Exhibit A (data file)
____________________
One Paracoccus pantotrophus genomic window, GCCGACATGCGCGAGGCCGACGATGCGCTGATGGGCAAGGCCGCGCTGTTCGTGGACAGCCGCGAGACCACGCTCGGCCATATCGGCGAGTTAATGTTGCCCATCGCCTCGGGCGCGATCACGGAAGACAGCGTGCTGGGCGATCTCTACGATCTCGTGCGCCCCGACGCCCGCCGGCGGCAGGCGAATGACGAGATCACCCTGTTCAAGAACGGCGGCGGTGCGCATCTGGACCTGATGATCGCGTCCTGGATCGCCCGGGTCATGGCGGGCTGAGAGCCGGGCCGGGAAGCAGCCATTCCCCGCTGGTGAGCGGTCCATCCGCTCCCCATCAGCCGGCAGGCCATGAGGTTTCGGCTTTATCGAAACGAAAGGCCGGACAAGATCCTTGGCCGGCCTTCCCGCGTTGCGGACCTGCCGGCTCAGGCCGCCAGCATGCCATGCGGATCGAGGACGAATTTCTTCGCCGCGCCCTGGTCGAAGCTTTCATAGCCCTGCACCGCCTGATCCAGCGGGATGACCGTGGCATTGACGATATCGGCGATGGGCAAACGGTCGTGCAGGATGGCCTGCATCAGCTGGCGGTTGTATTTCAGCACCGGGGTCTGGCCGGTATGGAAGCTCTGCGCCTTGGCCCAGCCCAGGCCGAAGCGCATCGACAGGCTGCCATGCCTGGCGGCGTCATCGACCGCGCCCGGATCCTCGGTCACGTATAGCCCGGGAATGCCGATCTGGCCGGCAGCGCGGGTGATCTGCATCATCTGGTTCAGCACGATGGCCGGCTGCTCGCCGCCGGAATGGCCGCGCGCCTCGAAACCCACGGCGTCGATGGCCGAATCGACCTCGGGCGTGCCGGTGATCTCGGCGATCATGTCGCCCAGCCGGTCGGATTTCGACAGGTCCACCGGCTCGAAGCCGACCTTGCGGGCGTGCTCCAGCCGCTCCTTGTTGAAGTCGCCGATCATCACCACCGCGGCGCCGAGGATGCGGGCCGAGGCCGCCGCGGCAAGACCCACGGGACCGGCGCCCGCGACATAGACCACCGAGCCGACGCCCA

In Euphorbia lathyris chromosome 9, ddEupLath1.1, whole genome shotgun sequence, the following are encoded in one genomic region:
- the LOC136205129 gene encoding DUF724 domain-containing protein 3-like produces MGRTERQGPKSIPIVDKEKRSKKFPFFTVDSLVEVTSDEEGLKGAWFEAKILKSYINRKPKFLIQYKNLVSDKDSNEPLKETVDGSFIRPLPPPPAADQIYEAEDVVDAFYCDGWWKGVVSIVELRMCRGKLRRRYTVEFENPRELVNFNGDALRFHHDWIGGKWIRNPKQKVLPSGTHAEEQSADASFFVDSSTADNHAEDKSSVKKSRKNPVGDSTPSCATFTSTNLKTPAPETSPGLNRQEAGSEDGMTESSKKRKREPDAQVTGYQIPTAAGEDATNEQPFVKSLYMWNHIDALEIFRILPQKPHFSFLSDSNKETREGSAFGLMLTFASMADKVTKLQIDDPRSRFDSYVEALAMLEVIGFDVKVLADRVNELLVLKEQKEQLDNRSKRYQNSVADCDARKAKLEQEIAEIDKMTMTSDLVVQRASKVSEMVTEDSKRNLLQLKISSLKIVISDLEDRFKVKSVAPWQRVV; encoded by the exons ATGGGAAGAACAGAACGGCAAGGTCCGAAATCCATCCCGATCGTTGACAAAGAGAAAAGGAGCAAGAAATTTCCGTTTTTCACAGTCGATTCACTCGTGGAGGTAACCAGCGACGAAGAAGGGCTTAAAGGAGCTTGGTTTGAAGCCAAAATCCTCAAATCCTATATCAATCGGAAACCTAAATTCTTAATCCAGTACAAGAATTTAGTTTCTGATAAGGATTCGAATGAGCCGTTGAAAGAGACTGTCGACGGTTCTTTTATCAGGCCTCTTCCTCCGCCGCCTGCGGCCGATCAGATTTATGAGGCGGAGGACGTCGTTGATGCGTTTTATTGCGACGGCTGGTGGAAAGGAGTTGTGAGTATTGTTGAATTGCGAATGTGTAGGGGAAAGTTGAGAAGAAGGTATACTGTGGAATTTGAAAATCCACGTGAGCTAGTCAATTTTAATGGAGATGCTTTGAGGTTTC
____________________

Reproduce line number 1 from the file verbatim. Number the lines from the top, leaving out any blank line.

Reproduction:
One Paracoccus pantotrophus genomic window, GCCGACATGCGCGAGGCCGACGATGCGCTGATGGGCAAGGCCGCGCTGTTCGTGGACAGCCGCGAGACCACGCTCGGCCATATCGGCGAGTTAATGTTGCCCATCGCCTCGGGCGCGATCACGGAAGACAGCGTGCTGGGCGATCTCTACGATCTCGTGCGCCCCGACGCCCGCCGGCGGCAGGCGAATGACGAGATCACCCTGTTCAAGAACGGCGGCGGTGCGCATCTGGACCTGATGATCGCGTCCTGGATCGCCCGGGTCATGGCGGGCTGAGAGCCGGGCCGGGAAGCAGCCATTCCCCGCTGGTGAGCGGTCCATCCGCTCCCCATCAGCCGGCAGGCCATGAGGTTTCGGCTTTATCGAAACGAAAGGCCGGACAAGATCCTTGGCCGGCCTTCCCGCGTTGCGGACCTGCCGGCTCAGGCCGCCAGCATGCCATGCGGATCGAGGACGAATTTCTTCGCCGCGCCCTGGTCGAAGCTTTCATAGCCCTGCACCGCCTGATCCAGCGGGATGACCGTGGCATTGACGATATCGGCGATGGGCAAACGGTCGTGCAGGATGGCCTGCATCAGCTGGCGGTTGTATTTCAGCACCGGGGTCTGGCCGGTATGGAAGCTCTGCGCCTTGGCCCAGCCCAGGCCGAAGCGCATCGACAGGCTGCCATGCCTGGCGGCGTCATCGACCGCGCCCGGATCCTCGGTCACGTATAGCCCGGGAATGCCGATCTGGCCGGCAGCGCGGGTGATCTGCATCATCTGGTTCAGCACGATGGCCGGCTGCTCGCCGCCGGAATGGCCGCGCGCCTCGAAACCCACGGCGTCGATGGCCGAATCGACCTCGGGCGTGCCGGTGATCTCGGCGATCATGTCGCCCAGCCGGTCGGATTTCGACAGGTCCACCGGCTCGAAGCCGACCTTGCGGGCGTGCTCCAGCCGCTCCTTGTTGAAGTCGCCGATCATCACCACCGCGGCGCCGAGGATGCGGGCCGAGGCCGCCGCGGCAAGACCCACGGGACCGGCGCCCGCGACATAGACCACCGAGCCGACGCCCA